Monroe County Chamber of Commerce held its annual dinner March 26 with recently elected president Melissa Perkins-Smithberger, center, presiding over the program. Keynote speaker was Tim Ault, left, a graduate of River High School.  Guests speaking at the event were, from left, Ault,  Dale  Fallat, chairman, Ohio Chamber of Commerce; Carey Bott, president, Citizens National Bank and Tom Scott, Team Monroe Community Developer.

Photo by Arlean Selvy

by Arlean Selvy
Publisher
        Monroe County Chamber of Commerce hosted its 22nd Annual Chamber of Commerce Membership Dinner with a flurry of information and entertainment.
        Keynote speaker Tim Ault of Amherst, Ohio, is a 1983 graduate of River High School. He earned his associate degree in business from Ohio Valley University in Parkersburg and a Bachelor of Science degree in business administration from OSU. He is currently employed with Symrise, Inc. as director of product supply seasonings and flavor division.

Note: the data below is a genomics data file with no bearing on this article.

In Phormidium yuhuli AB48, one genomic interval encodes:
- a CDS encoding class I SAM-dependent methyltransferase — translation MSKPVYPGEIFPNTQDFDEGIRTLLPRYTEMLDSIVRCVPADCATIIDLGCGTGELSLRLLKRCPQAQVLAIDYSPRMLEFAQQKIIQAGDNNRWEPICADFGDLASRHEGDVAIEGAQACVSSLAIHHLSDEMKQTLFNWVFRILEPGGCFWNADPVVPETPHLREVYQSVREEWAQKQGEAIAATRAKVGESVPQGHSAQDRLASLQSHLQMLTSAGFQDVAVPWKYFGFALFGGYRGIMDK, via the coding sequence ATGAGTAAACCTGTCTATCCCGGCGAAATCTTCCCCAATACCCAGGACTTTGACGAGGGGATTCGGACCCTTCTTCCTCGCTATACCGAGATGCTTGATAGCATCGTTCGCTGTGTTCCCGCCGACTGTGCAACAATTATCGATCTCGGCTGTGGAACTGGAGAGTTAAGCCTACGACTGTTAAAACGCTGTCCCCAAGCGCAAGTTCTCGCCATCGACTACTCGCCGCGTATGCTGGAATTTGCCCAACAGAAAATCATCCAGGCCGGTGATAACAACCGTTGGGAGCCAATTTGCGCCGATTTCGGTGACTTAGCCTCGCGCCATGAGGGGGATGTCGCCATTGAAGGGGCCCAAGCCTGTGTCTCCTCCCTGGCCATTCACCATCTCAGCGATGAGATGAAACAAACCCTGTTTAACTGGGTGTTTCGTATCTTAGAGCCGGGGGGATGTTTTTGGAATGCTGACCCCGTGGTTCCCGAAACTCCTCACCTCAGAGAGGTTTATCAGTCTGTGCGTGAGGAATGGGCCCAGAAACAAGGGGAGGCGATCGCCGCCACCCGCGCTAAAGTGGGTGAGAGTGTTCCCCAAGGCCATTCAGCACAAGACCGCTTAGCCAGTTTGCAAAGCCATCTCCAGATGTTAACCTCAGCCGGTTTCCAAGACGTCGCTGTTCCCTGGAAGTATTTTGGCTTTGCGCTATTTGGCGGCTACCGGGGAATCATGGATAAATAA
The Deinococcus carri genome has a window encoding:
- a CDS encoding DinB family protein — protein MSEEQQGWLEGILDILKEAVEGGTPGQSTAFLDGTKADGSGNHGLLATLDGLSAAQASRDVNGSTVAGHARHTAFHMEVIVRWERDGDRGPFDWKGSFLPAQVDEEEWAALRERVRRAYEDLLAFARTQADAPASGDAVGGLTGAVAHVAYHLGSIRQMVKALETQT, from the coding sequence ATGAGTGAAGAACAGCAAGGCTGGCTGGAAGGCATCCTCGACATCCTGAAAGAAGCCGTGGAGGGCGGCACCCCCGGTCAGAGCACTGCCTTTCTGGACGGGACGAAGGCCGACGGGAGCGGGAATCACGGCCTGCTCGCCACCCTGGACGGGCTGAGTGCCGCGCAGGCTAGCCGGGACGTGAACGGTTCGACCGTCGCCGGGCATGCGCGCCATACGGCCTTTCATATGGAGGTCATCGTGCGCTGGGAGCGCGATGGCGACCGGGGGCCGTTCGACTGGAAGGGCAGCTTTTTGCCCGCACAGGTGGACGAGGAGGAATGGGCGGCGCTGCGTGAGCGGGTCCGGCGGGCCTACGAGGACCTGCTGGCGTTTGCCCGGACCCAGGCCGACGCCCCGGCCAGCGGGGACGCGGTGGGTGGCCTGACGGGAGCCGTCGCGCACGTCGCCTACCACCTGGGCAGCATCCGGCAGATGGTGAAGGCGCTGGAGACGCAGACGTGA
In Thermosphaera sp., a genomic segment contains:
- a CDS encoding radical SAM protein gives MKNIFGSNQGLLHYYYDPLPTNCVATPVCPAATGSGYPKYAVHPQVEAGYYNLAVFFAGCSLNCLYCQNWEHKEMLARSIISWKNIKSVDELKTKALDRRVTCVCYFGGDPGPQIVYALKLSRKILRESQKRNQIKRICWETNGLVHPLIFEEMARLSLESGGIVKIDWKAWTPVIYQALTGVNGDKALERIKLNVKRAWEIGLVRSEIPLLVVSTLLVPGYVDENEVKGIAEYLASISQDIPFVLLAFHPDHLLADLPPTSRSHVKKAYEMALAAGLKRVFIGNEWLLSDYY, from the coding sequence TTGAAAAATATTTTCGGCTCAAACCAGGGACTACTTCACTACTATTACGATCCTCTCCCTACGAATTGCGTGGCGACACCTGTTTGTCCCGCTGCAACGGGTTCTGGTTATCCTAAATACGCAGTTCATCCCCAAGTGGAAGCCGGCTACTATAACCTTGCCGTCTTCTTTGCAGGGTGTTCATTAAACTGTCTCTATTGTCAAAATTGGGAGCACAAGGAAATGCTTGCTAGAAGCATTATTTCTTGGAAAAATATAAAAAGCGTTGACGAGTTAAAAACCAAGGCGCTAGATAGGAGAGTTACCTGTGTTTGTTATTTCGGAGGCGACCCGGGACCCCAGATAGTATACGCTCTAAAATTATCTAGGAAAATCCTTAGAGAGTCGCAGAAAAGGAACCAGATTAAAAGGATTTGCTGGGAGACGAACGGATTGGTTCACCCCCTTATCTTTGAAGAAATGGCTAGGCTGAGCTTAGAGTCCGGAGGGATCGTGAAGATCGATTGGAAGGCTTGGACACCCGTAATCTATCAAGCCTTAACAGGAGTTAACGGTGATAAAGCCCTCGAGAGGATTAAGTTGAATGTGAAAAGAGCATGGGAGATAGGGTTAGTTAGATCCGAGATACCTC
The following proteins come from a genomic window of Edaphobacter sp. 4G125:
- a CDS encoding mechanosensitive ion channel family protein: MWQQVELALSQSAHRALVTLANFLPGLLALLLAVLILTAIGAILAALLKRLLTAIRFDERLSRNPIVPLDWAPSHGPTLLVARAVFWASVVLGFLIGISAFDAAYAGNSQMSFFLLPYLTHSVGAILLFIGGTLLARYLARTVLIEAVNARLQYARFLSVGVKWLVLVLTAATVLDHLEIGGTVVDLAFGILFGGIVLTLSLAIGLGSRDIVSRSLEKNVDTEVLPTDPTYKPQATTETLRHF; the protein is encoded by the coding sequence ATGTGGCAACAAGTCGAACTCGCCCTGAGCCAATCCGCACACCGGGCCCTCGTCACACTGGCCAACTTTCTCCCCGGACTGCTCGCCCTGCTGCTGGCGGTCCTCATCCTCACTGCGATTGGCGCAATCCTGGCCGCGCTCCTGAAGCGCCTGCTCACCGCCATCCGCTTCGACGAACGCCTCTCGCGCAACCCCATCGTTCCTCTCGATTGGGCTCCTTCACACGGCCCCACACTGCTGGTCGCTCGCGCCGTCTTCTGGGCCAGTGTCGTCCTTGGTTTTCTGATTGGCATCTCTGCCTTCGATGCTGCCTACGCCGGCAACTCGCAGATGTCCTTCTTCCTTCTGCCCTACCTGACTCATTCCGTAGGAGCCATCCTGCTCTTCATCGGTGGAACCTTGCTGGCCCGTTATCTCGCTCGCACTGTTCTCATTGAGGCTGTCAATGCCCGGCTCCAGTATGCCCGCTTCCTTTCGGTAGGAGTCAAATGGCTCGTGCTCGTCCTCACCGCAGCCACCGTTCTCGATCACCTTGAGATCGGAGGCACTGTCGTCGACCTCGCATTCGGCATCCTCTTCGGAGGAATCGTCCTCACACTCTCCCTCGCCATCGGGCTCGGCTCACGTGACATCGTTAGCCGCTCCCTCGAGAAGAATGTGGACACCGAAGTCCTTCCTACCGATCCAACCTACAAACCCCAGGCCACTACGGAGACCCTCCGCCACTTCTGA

“It was great coming back into the county this afternoon,” said Ault. “I always get such a great feeling when I come back home. Someday it would be nice for me to be able to bring my family back here so they also can enjoy the area and the times that I enjoyed when I grew up here.”
        Ault spoke on trust, a concept he said, that is very near and dear to his heart. He noted three kinds of trust: situational, a spur of the moment trust when a decision whether or not to trust must be made immediately; genetic, an inherited or family generated trust; and relationship, a trust that is developed over time.
        Ault delivered his message in a lighthearted manner. His audience was kept laughing. They began to trust what he said prior to his presentation; he didn’t have a serious bone in his body.
        Speaking also were Tom Scott, Carey Bott and Dale Fallat.